*I received free copies of this novella and book, with thanks to the author. The decision to review and my opinions are my own.*
Blurb: Knight Adept Geneve hunts evil with a skymetal sword.
Getun town might be safe harbor for thieves, but even they don’t deserve their doom. Someone’s dug up old hate with a new shovel. Sorcerers seven hundred years dead return. Their prize: the land of the living.
Geneve must destroy these powerful mages. If she doesn’t, a tyranny the world has forgotten will be unleashed. All she has is her training, blade, and a love-addled fairy as a guide.
It’d take a miracle to save Getun, let alone the kingdom. Pick up this explosive dark fantasy debut today!
This short novella, or long story, is a great introduction to Richard Parry’s new dark fantasy trilogy, The Splintered Land series.
Here we meet the series main character, Geneve, and her older, more experienced, and certainly more qualified companions, Israel and Vertriline, as the three Knights of Tresward hunt for a sinner, as their duty to the Three requires.
In the world of the Splintered Land series, a sinner is anyone who is able to wield magic, and the Tresward knights have been perfectly trained to capture them and deliver them back to be judged and executed. Geneve, as a Knight Adept is still learning her trade, but that doesn’t stop her running headlong and solo into danger at the first hint of necromancy!
Adding to Geneve’s lack of experience are the small matters of her lack of the Tresward glass sword and the lack of her ability to call on the Tresward Storm powers. Still, she has her wits, her finely honed senses, and her superb fighting skills… and a lovesick fairy to guide her. What could go wrong?
I’ve read a few of Richard’s space/nanotech sci-fi novels previously, so I already knew he has a knack for writing a real kickass female lead, but Geneve might just be my favourite of all. She has flaws, doubts and compassion, but has worked hard to achieve her current level of skill and is determined to succeed but not at the expense of what she believes to be right.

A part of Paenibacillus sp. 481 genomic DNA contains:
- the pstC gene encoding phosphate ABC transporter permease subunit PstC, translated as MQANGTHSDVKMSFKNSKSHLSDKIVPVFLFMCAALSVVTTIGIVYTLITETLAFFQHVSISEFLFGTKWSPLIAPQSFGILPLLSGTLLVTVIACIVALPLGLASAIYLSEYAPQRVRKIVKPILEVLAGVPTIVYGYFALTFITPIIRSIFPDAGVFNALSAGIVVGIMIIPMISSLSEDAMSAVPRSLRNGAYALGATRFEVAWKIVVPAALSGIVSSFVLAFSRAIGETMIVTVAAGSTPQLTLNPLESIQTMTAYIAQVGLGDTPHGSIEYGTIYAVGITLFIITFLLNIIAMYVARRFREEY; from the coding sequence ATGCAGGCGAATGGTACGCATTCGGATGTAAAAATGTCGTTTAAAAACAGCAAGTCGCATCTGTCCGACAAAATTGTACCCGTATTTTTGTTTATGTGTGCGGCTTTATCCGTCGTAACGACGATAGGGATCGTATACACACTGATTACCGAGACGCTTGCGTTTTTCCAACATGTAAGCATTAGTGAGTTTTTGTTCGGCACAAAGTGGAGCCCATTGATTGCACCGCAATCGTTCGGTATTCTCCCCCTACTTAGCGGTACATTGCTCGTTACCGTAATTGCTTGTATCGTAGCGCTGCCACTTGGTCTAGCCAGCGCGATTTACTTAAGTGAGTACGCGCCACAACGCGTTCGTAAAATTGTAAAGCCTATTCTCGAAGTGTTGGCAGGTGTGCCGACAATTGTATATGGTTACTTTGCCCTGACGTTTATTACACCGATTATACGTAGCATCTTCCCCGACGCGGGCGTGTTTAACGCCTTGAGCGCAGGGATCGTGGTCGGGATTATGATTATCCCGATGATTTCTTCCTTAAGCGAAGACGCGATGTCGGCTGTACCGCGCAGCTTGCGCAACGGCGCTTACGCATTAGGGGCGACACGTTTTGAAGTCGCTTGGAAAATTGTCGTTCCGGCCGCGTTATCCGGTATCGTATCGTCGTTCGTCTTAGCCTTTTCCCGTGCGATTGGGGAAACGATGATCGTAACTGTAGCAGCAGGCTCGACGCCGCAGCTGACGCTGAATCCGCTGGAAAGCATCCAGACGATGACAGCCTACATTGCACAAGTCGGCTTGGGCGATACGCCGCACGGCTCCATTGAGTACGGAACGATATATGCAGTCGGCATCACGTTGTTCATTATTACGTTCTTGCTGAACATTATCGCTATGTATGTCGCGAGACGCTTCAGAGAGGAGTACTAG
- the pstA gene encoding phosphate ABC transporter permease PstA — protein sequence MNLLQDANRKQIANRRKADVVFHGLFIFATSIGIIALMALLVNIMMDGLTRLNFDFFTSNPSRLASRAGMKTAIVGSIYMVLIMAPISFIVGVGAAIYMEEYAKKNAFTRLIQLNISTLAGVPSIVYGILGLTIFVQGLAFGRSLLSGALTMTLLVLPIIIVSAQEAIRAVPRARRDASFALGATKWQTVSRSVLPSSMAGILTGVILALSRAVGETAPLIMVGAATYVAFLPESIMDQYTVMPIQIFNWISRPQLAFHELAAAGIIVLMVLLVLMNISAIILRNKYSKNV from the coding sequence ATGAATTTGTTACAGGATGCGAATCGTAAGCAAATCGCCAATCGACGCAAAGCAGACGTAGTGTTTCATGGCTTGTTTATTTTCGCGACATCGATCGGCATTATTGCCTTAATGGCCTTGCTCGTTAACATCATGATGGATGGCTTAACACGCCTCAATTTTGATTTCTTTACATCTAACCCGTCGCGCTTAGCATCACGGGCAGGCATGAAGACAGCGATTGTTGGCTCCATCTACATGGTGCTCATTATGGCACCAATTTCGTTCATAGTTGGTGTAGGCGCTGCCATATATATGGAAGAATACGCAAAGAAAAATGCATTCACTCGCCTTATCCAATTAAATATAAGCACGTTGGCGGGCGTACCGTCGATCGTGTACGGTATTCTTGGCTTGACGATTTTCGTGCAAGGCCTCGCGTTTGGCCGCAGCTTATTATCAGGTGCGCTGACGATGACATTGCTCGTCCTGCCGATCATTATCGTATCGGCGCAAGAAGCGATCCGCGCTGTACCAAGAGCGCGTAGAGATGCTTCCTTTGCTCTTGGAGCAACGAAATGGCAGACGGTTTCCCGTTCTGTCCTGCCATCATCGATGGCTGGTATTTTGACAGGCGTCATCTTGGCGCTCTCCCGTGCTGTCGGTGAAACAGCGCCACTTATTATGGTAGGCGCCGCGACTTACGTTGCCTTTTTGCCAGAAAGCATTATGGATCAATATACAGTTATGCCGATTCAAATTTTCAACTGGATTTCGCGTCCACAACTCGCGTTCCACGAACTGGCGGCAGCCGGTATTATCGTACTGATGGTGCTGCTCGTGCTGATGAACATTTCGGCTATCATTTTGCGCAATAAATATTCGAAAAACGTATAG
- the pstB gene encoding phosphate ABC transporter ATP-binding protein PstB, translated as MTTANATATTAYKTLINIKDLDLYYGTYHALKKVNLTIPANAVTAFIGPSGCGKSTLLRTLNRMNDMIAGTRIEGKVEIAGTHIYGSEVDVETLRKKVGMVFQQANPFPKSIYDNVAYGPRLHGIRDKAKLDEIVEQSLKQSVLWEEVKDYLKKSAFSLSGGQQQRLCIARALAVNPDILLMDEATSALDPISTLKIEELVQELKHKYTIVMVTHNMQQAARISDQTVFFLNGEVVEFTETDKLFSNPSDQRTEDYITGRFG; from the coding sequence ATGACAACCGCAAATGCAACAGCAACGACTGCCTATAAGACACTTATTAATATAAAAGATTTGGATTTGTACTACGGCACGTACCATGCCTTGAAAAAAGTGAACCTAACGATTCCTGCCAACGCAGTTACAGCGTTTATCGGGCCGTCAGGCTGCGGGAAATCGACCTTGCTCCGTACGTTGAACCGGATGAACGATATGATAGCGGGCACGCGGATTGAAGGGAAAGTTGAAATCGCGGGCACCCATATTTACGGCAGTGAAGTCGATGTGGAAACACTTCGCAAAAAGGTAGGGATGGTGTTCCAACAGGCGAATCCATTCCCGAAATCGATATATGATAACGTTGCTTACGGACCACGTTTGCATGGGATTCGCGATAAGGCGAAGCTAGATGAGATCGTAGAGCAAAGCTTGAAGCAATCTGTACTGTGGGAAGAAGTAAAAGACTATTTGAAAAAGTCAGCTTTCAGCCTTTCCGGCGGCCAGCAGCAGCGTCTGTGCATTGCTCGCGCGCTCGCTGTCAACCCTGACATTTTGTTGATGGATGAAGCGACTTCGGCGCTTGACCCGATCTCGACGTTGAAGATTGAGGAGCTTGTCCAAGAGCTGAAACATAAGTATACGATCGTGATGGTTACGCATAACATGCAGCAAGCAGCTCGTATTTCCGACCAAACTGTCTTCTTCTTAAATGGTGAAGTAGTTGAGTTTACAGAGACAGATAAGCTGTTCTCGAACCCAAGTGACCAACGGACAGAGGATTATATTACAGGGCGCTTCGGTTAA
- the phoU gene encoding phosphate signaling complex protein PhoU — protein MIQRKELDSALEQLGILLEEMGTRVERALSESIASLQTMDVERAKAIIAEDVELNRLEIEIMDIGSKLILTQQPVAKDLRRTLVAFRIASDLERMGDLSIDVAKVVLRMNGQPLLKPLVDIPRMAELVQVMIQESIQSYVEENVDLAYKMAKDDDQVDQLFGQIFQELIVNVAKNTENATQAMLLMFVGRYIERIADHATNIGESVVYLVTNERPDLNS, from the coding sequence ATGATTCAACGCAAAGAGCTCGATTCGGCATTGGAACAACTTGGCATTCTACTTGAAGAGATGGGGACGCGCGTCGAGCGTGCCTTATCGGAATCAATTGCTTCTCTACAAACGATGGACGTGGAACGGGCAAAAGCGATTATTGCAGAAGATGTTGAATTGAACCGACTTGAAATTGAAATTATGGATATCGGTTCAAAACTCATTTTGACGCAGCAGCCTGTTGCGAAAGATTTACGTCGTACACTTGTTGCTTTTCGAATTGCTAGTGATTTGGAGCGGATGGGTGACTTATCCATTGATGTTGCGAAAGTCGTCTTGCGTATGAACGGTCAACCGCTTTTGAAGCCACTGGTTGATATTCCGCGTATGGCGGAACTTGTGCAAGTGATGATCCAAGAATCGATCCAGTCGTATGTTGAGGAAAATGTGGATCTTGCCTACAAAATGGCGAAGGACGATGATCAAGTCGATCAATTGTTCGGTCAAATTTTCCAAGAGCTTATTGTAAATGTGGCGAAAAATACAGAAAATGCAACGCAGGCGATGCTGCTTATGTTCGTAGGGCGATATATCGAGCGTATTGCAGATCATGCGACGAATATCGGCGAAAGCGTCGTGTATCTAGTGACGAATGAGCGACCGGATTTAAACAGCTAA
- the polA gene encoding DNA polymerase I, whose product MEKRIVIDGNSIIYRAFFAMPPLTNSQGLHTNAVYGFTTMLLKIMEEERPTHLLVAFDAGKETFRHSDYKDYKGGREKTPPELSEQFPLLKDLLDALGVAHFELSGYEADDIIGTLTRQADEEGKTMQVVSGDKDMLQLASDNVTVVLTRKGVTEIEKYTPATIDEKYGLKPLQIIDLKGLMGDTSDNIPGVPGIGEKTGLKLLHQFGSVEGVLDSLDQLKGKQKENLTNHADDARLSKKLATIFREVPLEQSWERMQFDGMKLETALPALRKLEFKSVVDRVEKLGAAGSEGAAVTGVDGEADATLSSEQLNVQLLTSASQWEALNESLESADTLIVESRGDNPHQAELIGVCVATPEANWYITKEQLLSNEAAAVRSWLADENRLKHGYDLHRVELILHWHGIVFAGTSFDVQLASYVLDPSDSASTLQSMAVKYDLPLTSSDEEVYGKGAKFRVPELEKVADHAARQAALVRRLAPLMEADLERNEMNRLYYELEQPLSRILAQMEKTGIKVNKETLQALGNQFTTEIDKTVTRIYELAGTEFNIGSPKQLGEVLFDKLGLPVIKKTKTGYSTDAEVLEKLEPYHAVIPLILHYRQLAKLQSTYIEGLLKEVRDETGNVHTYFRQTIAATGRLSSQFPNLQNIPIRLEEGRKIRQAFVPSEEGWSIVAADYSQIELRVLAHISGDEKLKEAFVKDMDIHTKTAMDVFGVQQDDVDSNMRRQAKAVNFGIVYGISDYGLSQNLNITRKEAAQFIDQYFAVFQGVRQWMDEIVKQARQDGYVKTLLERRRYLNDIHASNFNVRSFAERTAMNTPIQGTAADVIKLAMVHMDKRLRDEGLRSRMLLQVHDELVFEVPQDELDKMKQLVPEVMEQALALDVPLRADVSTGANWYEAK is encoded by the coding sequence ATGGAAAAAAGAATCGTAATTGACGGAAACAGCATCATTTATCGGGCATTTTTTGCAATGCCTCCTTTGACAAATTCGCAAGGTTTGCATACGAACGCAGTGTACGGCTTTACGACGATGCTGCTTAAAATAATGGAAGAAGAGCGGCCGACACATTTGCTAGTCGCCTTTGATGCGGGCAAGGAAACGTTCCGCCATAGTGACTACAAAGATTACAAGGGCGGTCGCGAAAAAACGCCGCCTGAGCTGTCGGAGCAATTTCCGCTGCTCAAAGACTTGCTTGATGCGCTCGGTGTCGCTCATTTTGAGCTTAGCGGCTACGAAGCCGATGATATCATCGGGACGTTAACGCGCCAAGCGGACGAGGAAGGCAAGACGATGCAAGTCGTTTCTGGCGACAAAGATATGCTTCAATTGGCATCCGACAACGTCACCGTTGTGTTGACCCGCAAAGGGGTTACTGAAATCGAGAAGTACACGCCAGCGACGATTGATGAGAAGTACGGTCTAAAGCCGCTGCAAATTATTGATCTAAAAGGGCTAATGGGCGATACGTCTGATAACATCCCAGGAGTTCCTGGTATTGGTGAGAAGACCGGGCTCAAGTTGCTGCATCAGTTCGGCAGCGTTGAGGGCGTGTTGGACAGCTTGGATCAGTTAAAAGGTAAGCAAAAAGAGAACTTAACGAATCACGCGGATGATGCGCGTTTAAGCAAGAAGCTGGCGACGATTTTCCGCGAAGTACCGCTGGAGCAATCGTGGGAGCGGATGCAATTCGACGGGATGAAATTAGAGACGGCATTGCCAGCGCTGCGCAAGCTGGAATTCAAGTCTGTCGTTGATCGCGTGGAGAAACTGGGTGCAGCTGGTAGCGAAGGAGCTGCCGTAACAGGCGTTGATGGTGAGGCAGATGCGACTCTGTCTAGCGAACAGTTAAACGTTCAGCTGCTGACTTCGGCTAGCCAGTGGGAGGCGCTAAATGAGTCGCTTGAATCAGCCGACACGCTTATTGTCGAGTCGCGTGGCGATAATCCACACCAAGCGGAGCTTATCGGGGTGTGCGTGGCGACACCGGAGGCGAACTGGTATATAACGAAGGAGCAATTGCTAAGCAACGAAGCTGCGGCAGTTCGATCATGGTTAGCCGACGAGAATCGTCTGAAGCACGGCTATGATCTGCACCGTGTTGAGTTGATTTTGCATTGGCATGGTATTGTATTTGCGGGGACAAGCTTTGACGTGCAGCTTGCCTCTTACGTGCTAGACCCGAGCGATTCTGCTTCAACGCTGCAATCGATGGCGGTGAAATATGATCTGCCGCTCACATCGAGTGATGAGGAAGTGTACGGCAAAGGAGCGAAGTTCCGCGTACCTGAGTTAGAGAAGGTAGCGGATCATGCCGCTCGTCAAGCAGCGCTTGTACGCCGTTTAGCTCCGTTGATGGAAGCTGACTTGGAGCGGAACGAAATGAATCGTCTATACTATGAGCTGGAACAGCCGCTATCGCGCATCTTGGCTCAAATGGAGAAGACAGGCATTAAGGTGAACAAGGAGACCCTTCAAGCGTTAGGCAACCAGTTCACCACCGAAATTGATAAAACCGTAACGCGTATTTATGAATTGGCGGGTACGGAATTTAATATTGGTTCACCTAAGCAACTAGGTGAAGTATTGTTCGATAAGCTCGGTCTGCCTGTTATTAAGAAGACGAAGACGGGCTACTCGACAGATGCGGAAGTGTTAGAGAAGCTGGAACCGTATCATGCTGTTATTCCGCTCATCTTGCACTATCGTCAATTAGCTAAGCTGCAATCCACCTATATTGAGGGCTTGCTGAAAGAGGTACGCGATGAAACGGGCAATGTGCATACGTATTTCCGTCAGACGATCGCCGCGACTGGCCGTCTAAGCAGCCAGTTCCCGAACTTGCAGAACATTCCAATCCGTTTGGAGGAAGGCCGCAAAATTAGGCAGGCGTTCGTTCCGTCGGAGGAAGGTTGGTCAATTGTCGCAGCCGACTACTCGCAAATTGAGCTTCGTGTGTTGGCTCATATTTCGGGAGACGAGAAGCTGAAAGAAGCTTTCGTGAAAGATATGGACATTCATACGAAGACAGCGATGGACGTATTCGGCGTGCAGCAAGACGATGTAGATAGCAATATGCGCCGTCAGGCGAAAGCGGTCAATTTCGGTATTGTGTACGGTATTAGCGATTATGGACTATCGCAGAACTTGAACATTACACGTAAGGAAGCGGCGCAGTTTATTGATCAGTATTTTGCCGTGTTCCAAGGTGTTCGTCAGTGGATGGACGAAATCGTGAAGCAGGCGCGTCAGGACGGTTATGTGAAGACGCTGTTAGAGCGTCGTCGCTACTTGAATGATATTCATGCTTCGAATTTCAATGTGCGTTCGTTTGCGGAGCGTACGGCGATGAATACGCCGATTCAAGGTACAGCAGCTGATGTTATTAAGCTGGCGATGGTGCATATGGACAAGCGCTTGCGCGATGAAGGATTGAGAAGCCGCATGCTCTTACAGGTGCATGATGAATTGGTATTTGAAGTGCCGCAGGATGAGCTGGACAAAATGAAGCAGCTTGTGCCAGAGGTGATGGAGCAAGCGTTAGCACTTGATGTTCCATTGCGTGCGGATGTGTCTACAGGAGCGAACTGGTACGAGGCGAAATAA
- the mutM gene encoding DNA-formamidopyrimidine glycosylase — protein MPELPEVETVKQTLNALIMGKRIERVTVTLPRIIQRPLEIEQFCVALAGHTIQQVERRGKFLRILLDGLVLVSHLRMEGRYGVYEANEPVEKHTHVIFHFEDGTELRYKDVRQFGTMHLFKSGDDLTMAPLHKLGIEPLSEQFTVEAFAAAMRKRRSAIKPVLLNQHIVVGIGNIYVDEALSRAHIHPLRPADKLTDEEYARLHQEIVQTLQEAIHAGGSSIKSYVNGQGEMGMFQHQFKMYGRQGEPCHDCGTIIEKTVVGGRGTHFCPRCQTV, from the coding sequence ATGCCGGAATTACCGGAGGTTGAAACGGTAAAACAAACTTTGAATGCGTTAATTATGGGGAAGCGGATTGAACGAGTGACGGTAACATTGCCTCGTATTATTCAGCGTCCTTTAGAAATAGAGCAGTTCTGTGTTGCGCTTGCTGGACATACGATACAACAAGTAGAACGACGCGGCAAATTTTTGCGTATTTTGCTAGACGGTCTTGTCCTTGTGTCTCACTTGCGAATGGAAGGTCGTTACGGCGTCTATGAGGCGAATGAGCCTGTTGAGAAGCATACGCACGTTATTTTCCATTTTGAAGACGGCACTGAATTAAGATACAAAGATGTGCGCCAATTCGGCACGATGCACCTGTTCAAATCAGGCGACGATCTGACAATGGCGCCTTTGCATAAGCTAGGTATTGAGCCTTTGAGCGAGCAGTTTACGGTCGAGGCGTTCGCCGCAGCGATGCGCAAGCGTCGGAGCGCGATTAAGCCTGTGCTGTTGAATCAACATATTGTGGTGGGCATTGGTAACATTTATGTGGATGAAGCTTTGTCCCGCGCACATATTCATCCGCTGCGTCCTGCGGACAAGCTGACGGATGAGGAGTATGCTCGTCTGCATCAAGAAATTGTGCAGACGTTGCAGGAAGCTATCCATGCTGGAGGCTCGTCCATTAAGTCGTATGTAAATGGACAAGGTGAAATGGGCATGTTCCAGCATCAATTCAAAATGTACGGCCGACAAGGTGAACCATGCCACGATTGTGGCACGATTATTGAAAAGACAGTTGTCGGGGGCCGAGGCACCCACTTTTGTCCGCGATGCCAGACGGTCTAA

There is also some excellent banter and camaraderie-building between her and the other characters, which adds a refreshing touch of humour and warmth to all the fast-paced fighting action.
With a good balance of revealing context, but not too much… just enough to lure you into the series proper, I was compelled to dive straight in to book one. You’ll find my (rave) review of that, below!
The innkeeper laced his fingers together, perhaps to stop his hands shaking. “He had men of a sort with him.”– Richard Parry, Tomb of the Six
“Of a sort?” Israel became still. “What kind of sort?”
Dewi let out a low keen that might have been a sob. “Men from the Tomb of the Six, he said.”
Israel glanced at Geneve and Vertiline. “Tomb of the Six? What kind of men come from there?”
Old Dewi looked away. “The dead kind.”
Pick up a FREE copy of Tomb of the Six on Amazon here.
Blurb: Sorcerers are a blight. Knight Adept Geneve must end them.
A wizard rumored to hold the Tome of Lost Souls is on the run. This powerful grimoire can destroy Geneve’s order in an instant. She must capture him–and the Tome.